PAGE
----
The transformation of the southern Carlisle area is to be considered by the city's council leadership, as the deadline approaches for the public to have a say on the ambitious plans.

Carlisle City Council's executive is set to discuss on Monday the detailed masterplan for the development of St Cuthbert's Garden Village - a colossal project that would see an estimated 10,325 homes built on the southern edge of Carlisle, and the Durdar, Carleton and Cummersdale areas.

The masterplan, which at nearly 200 pages contains a detailed breakdown of the project's ambitions, is still subject to a public consultation, though the deadline for residents to contribute, December 22, is fast approaching.

Plans for the garden village detail aims to create schools, health services, public facilities such as libraries, and shops in addition to the thousands of homes.

The majority of the homes themselves are to be built in the Durdar area, the masterplan explains.

An approximate total of 7,150 are to be built there, alongside a further 1,700 in the Carleton area, 975 in the Cummersdale area and 500 on the southern edge of Carlisle.

As the focal point of the planned garden village, Durdar will also see the addition of the vast majority of the planned commercial space to be built as part of the overall design.

Roughly 44,000 square metres of planned commercial space out of a total 46,000 square metres would be constructed in the Durdar area, with the rest spread across the Carleton and Cummersdale areas.

As a garden village, the St Cuthbert's plans have a particular focus on making good use of open space, and as such the masterplan provides for the creation of playing pitches, natural and semi-natural spaces, allotments, parks, gardens, and play areas.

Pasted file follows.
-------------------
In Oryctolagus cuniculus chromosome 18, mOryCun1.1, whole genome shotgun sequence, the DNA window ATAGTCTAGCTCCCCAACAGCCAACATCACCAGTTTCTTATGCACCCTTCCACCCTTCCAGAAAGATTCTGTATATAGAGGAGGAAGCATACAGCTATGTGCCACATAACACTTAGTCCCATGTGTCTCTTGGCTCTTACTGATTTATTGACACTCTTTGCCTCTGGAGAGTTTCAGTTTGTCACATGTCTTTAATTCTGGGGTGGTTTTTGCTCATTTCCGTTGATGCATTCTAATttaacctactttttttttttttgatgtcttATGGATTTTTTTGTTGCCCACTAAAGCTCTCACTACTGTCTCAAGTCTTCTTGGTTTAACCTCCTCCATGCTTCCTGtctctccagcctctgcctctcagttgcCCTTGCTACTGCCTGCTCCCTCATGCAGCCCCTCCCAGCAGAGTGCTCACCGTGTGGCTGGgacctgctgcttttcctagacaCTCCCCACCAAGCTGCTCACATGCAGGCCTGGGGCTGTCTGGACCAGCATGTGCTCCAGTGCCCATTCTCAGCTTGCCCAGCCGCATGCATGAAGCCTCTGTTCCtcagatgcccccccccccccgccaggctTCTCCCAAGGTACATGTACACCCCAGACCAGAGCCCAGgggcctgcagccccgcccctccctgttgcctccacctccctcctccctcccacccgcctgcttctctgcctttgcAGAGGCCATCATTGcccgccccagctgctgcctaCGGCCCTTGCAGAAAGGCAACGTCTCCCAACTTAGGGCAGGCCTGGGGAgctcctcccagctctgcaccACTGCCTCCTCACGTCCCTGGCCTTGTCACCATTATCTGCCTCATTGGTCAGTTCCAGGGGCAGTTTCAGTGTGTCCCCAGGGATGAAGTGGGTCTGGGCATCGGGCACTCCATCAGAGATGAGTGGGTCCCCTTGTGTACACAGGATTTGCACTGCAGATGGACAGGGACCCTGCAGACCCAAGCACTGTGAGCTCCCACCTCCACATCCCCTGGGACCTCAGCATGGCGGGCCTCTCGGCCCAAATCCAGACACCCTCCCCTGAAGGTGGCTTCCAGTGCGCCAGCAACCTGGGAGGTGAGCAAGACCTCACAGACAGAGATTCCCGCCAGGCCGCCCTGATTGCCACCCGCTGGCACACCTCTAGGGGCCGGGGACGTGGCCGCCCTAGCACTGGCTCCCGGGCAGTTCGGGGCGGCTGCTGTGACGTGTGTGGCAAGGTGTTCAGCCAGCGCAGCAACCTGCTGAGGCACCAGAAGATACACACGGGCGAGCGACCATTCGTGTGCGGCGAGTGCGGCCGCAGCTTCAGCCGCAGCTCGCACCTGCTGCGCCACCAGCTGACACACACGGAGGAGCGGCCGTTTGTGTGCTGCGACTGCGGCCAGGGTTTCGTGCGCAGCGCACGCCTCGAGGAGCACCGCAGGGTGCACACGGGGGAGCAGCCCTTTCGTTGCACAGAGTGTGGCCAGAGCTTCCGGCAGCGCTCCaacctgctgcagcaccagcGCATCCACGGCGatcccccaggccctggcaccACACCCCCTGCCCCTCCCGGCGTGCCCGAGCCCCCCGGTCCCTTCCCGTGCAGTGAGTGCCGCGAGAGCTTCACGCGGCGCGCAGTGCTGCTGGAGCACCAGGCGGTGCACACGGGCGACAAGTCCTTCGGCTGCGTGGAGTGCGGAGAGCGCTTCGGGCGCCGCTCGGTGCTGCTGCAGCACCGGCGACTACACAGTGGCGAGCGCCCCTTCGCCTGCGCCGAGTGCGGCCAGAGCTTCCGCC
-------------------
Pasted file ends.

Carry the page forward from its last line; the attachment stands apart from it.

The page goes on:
The city council's executive is to consider on Monday endorsing the details of the masterplan.

A report prepared for the council leaders by the city council's corporate director of economic development, Jane Meek, explains that the garden village aims to deliver "high quality homes and jobs needed in the area over the long term", adding that the garden village "will have a significant influence in terms of shaping how Carlisle will grow and function long into the future".

The report adds that the plans identify Durdar as the main "'‘district centre’ and

public transport hub for local communities".

"Facilities would be clustered around a neighbourhood square with a secondary and primary school, shops, health and community facilities which would also provide the focus for new employment," Ms Meek wrote.

Under the plans, Cummersdale is to "retain its rural character with lower housing densities", and is to benefit from a "green buffer" between the southern edge of the existing village and the planned new development, to preserve views looking eastwards.

"New shared facilities, including a primary school, local shops, health facilities and

amenities would also provide an additional focal point," the report adds.

A new shared local centre would also be created in Carleton, including a primary school, local shops, health and community facilities.

"This local centre with open greenspaces at its core, would be accessible and visible from multiple viewpoints.

"Green corridors would preserve distant views."

The three villages will be linked via "The Greenway", comprising of a multi-use area of up to 100m in width and providing a further link into Carlisle.

It is planned to be a "planted, car free space and incorporate sports pitches, play areas, resting points and event spaces".

Plans also contain provision for the restoration and enhancement of 93 hectares of wildlife habitat in the area, and the potential creation of 94 hectares of wildlife habitat, including woodland, grassland and reedbed.